He lost his leg to cancer as a child and said that back then he wore a prosthesis all the time and was "scared that people would find out I have one leg. Now I'm at a point later in life where it is part of who I am and my costumes celebrate it."

Twins of restricted growth Amelia and Imogen Hall love every aspect of Halloween, especially getting dressed up. "The girls are nine, but we might get them something from the three to four age group," says Dad Phil on finding things to fit. "This year they've picked Morphsuits (all-in-one bodysuits), which are a bit long for them in the arms and legs." He says that even though he and his wife warned the twins that the costumes might be a bit big, "they love them and they look very cute in them."

Daisy dressed as a witch carrying her treat bag Daisy can't eat the treats she gets as she is tube fed, but she still enjoys giving them out

Hall's top tip is to give children choices. He says that the family doesn't "necessarily steer clear of" traditionally small character costumes like elves but, he says, "Amelia and Imogen just want to do everything that any other child will do, irrespective of restricted growth, so we try to make everything as normal as possible. And if they wanted to dress as a Minion from Disney's Despicable Me? Then fine," he says.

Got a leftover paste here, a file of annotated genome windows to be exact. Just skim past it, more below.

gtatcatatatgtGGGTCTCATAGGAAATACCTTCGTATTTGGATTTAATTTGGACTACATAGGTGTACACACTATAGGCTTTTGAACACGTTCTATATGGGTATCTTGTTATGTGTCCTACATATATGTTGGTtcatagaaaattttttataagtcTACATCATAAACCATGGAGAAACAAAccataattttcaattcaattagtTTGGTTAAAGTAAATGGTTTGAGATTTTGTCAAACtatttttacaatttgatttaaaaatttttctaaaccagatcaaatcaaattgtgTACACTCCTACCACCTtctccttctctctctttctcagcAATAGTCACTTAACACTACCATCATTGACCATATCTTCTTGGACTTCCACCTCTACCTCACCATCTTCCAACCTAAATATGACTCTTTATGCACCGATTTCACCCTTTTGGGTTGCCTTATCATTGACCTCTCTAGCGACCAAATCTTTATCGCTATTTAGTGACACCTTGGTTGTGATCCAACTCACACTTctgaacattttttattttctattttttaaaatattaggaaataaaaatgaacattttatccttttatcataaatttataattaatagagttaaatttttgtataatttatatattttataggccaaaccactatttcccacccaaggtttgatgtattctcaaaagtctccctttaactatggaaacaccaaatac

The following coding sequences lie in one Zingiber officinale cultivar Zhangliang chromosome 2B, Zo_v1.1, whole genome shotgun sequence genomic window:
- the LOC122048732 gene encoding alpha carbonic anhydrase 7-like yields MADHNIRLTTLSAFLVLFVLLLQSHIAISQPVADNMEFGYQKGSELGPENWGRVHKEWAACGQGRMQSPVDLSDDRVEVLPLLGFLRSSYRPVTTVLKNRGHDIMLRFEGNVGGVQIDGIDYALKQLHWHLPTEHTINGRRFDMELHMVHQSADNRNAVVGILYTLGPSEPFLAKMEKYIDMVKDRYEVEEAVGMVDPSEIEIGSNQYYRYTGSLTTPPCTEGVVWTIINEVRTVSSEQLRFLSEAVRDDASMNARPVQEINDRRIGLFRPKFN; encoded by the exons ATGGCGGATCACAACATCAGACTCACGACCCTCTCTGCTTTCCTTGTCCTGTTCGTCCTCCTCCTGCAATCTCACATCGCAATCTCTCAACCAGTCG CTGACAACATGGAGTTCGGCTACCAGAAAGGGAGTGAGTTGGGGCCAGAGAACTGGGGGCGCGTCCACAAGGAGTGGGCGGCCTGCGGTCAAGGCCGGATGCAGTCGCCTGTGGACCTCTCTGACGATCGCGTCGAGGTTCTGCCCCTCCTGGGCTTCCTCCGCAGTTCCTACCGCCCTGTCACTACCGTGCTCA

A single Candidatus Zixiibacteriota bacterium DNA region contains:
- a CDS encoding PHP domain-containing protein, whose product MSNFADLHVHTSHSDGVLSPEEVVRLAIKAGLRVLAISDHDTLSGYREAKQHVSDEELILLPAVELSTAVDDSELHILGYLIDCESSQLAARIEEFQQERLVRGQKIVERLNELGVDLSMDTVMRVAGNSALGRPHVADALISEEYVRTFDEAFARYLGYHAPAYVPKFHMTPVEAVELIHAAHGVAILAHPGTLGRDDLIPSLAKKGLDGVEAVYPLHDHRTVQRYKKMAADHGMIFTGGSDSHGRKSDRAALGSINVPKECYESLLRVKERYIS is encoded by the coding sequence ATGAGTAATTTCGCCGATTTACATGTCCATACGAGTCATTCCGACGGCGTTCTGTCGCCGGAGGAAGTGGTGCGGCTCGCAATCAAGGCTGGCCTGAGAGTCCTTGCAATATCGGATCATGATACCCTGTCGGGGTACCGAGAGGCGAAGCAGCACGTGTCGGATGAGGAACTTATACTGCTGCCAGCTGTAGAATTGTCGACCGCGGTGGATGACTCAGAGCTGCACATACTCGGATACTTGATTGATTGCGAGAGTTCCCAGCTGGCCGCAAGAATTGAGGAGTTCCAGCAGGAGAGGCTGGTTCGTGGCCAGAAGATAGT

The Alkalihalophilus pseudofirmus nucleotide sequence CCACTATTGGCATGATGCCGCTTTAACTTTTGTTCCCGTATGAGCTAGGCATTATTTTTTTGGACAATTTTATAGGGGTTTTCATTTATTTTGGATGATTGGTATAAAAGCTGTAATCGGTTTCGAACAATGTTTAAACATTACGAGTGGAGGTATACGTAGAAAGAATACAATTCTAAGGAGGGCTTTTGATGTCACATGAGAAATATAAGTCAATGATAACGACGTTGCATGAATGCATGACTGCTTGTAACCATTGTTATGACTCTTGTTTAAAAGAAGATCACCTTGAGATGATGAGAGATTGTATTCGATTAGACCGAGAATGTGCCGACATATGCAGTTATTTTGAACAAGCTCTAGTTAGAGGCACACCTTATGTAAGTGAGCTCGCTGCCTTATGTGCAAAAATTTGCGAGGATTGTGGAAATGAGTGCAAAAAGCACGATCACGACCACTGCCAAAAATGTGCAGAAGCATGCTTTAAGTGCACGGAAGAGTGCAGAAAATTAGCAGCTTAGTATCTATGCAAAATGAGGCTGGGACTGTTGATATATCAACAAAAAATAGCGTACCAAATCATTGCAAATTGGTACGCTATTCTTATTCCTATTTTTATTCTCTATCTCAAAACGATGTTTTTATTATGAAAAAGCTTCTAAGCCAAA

When it comes to trick or treat, be flexible

Daisy Nimmo has physical and learning disabilities and major health problems. Her mum Steph says that it's important to let friends and neighbours know that it's OK to call because "Daisy can't go out but she loves to answer the door in costume and hand out sweets." In their street, a pumpkin left on the doorstep indicates that the occupants are happy to accept trick or treaters. Their plan for this year is to carve a wheelchair symbol into Daisy's pumpkin.

As a mother of a child on the autistic spectrum, Claire Ryan says it's important that children aren't forced into participating in Halloween frivolities. "Let your child engage with Halloween at their pace in their own time," she says. "They may never want to take part and planning a different activity to do on that day and evening could be a much happier and calmer experience for all involved."

Email your tips for doing Halloween with disabled children to ouch@bbc.co.uk and we will update throughout the day.

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Will changes to disability work grants affect deaf people the most?

Access to work forms

It has become a crucial contribution to the working lives of deaf and disabled people but do new changes to the Access to Work scheme affect deaf people in particular?